Pro-Democracy protest at The Criminal Court in Bangkok, Thailand

"We need to reform the institution of the monarchy in Thailand. It is the root of the problem." Those words, from Thai student activist Juthatip Sirikan, are a clear expression of the growing youth-led movement that is challenging the legitimacy of the government and demanding deep political changes in the Southeast Asian nation. Yet those very same words could also send Sirikan to jail.

Thailand's Criminal Code 'Lèse-Majesté' Article 112 imposes jail terms for defaming, insulting, or threatening the monarchy, with sentences of three to 15 years. This law has been present in Thai politics since 1908, though applied sparingly, only when direct verbal or written attacks against members of the royal family.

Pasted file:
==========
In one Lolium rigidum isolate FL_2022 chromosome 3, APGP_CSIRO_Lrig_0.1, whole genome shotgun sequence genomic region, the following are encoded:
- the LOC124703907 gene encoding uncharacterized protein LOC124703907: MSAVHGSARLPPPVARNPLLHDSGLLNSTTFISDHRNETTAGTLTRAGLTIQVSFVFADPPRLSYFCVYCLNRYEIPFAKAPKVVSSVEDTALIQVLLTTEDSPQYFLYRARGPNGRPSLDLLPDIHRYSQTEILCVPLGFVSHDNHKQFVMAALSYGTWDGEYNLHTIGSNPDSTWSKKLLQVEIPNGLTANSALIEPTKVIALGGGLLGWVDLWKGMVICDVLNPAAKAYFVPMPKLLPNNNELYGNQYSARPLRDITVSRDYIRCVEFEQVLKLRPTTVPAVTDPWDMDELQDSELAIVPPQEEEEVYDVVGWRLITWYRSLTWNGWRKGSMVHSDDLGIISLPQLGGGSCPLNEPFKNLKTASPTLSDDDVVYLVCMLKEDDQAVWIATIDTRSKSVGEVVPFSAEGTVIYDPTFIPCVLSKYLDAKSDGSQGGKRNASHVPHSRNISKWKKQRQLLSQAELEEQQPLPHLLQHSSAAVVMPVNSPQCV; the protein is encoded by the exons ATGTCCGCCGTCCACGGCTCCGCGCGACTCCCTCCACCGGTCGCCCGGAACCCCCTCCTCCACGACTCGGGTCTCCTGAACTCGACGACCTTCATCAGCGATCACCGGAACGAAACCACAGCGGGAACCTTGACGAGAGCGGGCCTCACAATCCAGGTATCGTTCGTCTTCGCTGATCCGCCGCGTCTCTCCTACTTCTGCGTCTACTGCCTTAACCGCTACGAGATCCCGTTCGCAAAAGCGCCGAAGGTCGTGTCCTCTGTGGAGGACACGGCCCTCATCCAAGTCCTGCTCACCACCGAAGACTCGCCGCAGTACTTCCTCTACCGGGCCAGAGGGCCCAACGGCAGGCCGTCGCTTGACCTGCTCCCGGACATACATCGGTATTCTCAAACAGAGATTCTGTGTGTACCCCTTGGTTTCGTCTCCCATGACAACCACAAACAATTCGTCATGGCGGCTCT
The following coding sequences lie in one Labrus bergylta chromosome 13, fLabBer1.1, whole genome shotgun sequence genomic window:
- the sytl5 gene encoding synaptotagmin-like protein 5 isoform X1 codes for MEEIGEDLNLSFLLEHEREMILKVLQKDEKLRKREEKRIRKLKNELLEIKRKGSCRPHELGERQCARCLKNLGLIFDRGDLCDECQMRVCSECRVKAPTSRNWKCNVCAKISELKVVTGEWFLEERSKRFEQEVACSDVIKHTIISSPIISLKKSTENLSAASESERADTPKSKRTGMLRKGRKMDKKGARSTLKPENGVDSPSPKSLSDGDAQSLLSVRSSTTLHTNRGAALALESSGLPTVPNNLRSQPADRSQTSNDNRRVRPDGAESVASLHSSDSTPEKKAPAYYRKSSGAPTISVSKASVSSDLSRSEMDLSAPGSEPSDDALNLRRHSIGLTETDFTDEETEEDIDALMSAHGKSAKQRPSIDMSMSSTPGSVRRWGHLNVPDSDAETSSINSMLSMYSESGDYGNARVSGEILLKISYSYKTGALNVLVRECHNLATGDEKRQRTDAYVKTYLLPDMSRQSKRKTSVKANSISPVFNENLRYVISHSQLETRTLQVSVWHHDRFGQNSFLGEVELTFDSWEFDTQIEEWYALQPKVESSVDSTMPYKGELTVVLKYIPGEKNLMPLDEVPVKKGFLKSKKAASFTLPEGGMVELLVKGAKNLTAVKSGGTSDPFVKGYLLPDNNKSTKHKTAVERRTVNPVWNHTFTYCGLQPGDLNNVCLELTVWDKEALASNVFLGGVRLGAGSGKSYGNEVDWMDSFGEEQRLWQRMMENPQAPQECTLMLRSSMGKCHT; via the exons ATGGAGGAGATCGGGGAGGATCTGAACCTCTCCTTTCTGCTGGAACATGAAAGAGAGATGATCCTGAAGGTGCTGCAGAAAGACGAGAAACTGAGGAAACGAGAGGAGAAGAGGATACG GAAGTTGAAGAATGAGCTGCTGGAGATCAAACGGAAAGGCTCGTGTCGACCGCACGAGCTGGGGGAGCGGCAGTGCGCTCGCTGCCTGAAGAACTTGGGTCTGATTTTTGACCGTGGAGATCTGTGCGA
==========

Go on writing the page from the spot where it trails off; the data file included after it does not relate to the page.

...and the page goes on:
But after the May 2014 military coup d'état, Thailand experienced the first wave of lèse-majesté arrests, prosecutions, and detentions of at least 127 individuals arrested in a much wider interpretation of the law.

The recent report 'Second Wave: The Return of Lèse-Majesté in Thailand', documents how the Thai government has "used and abused Article 112 of the Criminal Code to target pro-democracy activists and protesters in relation to their online political expression and participation in peaceful pro-democracy demonstrations."

Criticism of any 'royal project'

The investigation shows 124 individuals, including at least eight minors, have been charged with lèse-majesté between November 2020 and August 2021. Nineteen of them served jail time. The new wave of charges is cited as a response to the rising pro-democracy protests across Thailand over the past year.

Juthatip Sirikan explains that the law is now being applied in such a broad way that people are not allowed to question government budgets and expenditure if they have any relationship with the royal family, which stifles criticism of the most basic government decision-making since there are an estimated 5,000 ongoing "royal" projects. "Article 112 of lèse-majesté could be the key (factor) in Thailand's political problems" the young activist argues.